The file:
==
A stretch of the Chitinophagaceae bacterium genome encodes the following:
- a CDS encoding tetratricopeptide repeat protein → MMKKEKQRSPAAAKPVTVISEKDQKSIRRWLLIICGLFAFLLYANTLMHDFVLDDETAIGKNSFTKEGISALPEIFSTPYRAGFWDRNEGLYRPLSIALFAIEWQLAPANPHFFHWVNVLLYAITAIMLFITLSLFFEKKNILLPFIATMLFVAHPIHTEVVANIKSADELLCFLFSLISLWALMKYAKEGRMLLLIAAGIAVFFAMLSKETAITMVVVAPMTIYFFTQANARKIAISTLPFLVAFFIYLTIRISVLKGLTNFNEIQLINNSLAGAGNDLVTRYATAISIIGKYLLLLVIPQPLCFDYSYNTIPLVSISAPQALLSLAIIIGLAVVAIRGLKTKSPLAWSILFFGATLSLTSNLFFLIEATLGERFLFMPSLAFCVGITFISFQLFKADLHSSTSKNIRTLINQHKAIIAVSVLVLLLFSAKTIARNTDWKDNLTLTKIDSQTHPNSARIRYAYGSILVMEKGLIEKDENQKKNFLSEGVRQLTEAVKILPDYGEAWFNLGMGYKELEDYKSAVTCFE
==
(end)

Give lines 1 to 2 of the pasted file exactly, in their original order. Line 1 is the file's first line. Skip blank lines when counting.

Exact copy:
A stretch of the Chitinophagaceae bacterium genome encodes the following:
- a CDS encoding tetratricopeptide repeat protein → MMKKEKQRSPAAAKPVTVISEKDQKSIRRWLLIICGLFAFLLYANTLMHDFVLDDETAIGKNSFTKEGISALPEIFSTPYRAGFWDRNEGLYRPLSIALFAIEWQLAPANPHFFHWVNVLLYAITAIMLFITLSLFFEKKNILLPFIATMLFVAHPIHTEVVANIKSADELLCFLFSLISLWALMKYAKEGRMLLLIAAGIAVFFAMLSKETAITMVVVAPMTIYFFTQANARKIAISTLPFLVAFFIYLTIRISVLKGLTNFNEIQLINNSLAGAGNDLVTRYATAISIIGKYLLLLVIPQPLCFDYSYNTIPLVSISAPQALLSLAIIIGLAVVAIRGLKTKSPLAWSILFFGATLSLTSNLFFLIEATLGERFLFMPSLAFCVGITFISFQLFKADLHSSTSKNIRTLINQHKAIIAVSVLVLLLFSAKTIARNTDWKDNLTLTKIDSQTHPNSARIRYAYGSILVMEKGLIEKDENQKKNFLSEGVRQLTEAVKILPDYGEAWFNLGMGYKELEDYKSAVTCFE